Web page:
It is possible to argue that impeaching President Donald Trump and removing him from office before the 2020 election would be unwise, even if he did cheat his way into office, and even if he is abusing the powers of that office to enrich himself, cover up his crimes and leave our national security vulnerable to repeated foreign attacks.
Those who make this argument rest their case either on the proposition that impeachment would be dangerously divisive in a nation as politically broken as ours, or on the notion that it would be undemocratic to get rid of a president whose flaws were obvious before he was elected.
Rightly or wrongly - I think rightly - much of the House Democratic caucus, at least one Republican member of that chamber (Rep. Justin Amash of Michigan), and more than a third of the nation's voters, disagree. They treat the impeachment power as a vital constitutional safeguard against a potentially dangerous and fundamentally tyrannical president and view it as a power that would be all but ripped out of the Constitution if it were deemed unavailable against even this president.
That is my view, as well.
Still, there exists concern that impeachment accomplishes nothing concrete, especially if the Senate is poised to quickly kill whatever articles of impeachment the House presents. This apprehension is built on an assumption that impeachment by the House and trial in the Senate are analogous to indictment by a grand jury and trial by a petit jury: Just as a prosecutor might hesitate to ask a grand jury to indict even an obviously guilty defendant if it appeared that no jury is likely to convict, so, it is said, the House of Representatives might properly decline to impeach even an obviously guilty president - and would be wise to do so - if it appeared that the Senate was dead set against convicting him.
But to think of the House of Representatives as akin to a prosecutor or grand jury is misguided. The Constitution's design suggests a quite different allocation of functions: The Senate, unlike any petit (or trial) jury, is legally free to engage in politics in arriving at its verdict. And the House, unlike any grand jury, can conduct an impeachment inquiry that ends with a verdict and not just a referral to the Senate for trial - an inquiry in which the target is afforded an opportunity to participate and mount a full defense.
Take, for instance, the 1974 investigation of President Richard Nixon, when the House gave the president the opportunity to refute the charges against him either personally or through counsel and with additional fact witnesses. (Nixon chose to appear only through his attorney, James St. Clair.) After its impeachment proceedings, the House Judiciary Committee drafted particularized findings less in the nature of accusations to be assessed by the Senate - which of course never weighed in, given Nixon's resignation - than in the nature of determinations of fact and law and verdicts of guilt to be delivered by the House itself, expressly stating that the president was indeed guilty as charged.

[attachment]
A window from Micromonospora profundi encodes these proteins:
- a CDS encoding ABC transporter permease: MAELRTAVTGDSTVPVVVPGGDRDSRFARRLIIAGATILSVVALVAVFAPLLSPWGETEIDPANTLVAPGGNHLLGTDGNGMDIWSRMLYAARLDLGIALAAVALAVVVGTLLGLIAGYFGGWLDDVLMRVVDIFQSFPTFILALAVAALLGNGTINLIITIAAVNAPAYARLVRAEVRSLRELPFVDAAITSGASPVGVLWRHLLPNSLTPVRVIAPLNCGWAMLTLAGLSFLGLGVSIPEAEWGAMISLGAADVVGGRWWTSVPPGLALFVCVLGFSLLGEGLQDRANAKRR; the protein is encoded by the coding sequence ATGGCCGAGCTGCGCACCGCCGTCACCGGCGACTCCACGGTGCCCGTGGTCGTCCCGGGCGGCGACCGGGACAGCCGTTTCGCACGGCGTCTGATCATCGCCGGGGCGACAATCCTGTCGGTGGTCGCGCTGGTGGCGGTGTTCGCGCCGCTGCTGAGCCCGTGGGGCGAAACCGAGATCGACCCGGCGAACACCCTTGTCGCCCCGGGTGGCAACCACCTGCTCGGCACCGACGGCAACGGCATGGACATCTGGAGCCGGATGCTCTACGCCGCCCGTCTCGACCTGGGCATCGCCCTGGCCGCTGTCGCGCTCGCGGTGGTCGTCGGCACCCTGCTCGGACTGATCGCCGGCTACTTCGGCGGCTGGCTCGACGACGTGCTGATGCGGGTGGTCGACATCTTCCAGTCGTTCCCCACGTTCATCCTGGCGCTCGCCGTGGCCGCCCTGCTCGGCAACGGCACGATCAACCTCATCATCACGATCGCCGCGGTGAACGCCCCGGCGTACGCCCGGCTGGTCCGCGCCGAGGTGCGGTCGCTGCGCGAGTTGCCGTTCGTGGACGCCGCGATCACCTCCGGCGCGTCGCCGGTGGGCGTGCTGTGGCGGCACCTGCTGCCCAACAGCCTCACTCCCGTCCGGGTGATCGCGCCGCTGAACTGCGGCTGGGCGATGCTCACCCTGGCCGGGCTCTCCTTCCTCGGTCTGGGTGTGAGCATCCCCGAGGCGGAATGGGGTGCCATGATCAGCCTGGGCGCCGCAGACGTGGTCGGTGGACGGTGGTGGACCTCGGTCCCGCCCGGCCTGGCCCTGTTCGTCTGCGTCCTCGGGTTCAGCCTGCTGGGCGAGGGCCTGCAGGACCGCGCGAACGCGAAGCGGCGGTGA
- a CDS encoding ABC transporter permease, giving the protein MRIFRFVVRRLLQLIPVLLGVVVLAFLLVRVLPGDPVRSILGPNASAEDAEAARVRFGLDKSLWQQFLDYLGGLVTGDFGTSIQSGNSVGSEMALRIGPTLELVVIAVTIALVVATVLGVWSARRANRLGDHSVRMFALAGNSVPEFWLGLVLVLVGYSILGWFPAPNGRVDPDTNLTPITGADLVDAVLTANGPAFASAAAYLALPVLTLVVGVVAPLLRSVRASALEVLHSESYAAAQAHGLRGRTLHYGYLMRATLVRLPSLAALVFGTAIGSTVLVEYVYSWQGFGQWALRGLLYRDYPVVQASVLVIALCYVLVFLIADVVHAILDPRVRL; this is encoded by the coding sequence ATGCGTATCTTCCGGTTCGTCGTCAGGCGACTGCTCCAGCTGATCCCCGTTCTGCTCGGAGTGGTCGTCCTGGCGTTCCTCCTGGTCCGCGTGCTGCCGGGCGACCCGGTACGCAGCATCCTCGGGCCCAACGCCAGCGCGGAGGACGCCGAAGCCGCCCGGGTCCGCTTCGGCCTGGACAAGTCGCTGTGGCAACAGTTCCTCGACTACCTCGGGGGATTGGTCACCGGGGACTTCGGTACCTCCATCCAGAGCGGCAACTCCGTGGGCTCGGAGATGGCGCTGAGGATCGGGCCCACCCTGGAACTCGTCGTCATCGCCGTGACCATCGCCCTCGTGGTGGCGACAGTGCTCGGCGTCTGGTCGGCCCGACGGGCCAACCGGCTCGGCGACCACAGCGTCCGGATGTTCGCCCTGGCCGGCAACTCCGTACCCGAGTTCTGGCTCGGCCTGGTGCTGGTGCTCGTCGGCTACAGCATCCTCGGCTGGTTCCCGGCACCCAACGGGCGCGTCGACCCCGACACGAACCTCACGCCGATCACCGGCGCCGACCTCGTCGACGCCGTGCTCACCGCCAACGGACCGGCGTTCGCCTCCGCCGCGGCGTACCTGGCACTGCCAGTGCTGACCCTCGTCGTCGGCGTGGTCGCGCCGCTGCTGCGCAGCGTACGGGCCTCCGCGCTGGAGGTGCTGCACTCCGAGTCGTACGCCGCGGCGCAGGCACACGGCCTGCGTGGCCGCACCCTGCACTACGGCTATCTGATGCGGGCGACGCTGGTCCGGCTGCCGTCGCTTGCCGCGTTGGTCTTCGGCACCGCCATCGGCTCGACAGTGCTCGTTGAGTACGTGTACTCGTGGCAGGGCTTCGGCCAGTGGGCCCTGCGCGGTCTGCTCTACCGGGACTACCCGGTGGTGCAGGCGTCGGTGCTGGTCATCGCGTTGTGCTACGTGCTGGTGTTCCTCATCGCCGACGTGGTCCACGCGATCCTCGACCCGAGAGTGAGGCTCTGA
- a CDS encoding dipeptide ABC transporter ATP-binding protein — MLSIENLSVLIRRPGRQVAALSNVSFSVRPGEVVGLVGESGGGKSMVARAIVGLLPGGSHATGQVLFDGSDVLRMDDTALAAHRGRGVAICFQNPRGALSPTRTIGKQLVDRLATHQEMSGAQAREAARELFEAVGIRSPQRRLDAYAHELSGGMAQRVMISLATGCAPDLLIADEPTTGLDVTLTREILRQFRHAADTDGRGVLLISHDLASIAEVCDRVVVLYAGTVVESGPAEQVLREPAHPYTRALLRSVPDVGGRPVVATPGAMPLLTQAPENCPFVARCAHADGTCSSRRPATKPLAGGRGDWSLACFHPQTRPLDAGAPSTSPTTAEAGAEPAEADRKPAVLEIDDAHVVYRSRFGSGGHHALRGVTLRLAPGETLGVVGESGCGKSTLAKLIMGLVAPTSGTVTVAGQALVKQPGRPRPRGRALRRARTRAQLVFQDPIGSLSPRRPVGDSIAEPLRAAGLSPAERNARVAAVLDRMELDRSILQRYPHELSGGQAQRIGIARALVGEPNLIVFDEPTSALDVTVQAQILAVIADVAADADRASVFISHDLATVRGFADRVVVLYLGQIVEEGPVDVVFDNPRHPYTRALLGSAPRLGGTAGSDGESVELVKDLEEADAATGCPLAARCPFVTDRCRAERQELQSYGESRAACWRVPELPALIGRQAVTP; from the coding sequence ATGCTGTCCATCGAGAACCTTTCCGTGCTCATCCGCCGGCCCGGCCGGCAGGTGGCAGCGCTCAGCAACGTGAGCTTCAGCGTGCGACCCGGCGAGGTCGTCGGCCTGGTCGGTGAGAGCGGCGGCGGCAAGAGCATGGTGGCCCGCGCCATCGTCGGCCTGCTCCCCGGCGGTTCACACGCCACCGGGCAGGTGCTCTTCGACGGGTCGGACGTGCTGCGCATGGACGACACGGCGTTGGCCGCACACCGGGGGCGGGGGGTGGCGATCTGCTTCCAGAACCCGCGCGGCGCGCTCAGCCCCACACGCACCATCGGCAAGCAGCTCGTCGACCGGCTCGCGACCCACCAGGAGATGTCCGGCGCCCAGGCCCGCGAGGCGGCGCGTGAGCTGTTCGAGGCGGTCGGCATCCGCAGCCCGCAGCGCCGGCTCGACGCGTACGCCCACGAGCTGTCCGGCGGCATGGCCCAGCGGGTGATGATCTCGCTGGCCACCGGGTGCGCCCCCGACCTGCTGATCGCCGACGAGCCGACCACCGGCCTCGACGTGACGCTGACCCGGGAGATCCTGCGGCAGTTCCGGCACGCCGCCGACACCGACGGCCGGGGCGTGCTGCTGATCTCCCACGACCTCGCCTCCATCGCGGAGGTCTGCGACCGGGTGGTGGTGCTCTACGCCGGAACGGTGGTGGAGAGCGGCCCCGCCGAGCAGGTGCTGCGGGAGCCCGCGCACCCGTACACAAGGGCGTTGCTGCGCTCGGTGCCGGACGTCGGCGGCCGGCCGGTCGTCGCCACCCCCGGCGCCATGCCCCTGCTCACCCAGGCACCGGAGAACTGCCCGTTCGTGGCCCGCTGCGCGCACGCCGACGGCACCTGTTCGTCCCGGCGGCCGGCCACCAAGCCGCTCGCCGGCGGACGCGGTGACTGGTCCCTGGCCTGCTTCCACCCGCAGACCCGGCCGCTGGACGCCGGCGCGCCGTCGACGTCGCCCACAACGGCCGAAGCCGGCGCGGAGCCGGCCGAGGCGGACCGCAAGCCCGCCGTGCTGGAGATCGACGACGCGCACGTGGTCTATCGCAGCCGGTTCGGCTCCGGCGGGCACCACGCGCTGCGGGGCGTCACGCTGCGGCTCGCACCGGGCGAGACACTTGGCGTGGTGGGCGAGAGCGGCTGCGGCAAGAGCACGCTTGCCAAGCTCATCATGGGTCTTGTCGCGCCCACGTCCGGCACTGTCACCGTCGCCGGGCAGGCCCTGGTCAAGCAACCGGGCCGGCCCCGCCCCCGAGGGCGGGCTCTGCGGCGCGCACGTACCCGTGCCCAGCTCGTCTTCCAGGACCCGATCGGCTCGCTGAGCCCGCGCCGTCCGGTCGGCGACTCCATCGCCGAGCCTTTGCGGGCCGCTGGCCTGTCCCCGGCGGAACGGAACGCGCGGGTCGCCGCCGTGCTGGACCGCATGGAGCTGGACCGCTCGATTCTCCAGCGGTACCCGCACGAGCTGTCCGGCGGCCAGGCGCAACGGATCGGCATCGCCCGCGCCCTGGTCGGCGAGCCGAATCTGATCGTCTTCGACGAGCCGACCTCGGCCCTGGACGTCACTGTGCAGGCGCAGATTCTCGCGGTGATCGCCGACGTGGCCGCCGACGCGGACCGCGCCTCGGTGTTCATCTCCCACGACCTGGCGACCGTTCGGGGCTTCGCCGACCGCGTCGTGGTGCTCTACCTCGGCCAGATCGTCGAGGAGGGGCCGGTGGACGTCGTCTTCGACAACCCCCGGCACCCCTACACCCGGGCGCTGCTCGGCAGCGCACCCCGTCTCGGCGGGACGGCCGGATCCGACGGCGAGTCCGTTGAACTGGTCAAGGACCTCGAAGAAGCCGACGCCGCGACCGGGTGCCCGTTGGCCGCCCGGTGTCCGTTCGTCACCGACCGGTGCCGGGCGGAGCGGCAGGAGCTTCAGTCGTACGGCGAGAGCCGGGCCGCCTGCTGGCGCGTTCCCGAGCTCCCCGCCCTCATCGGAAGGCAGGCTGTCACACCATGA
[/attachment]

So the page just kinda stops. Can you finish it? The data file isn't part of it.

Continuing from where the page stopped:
It seems fair to surmise, then, that an impeachment inquiry conducted with ample opportunity for the accused to defend himself before a vote by the full House would be at least substantially protected, even if not entirely bullet-proofed, against a Senate whitewash.
The House, assuming that an impeachment inquiry leads to a conclusion of Trump's guilt, could choose between presenting articles of impeachment even to a Senate precommitted to bury them and dispensing with impeachment as such while embodying its conclusions of criminality or other grave wrongdoing in a condemnatory "Sense of the House" resolution far stronger than a mere censure. The resolution, expressly and formally proclaiming the president impeachable but declining to play the Senate's corrupt game, is one that even a president accustomed to treating everything as a victory would be hard-pressed to characterize as a vindication. (A House resolution finding the president "impeachable" but imposing no actual legal penalty would avoid the Constitution's ban on Bills of Attainder, despite its deliberately stigmatizing character as a "Scarlet 'I' " that Trump would have to take with him into his reelection campaign.)
The point would not be to take old-school, House impeachment leading to possible Senate removal off the table at the outset. Instead, the idea would be to build into the very design of this particular inquiry an offramp that would make bypassing the Senate an option while also nourishing the hope that a public fully educated about what this president did would make even a Senate beholden to this president and manifestly lacking in political courage willing to bite the bullet and remove him.
By resolving now to pursue such a path, always keeping open the possibility that its inquiry would unexpectedly lead to the president's exoneration, the House would be doing the right thing as a constitutional matter. It would be acting consistent with its overriding obligation to establish that no president is above the law, all the while keeping an eye on the balance of political considerations without setting the dangerous precedent that there are no limits to what a corrupt president can get away with as long as he has a compliant Senate to back him. And pursuing this course would preserve for all time the tale of this uniquely troubled presidency.
Laurence H. Tribe is the Carl M. Loeb University Professor of Constitutional Law at Harvard University and the co-author, most recently, of “To End a Presidency: The Power of Impeachment.”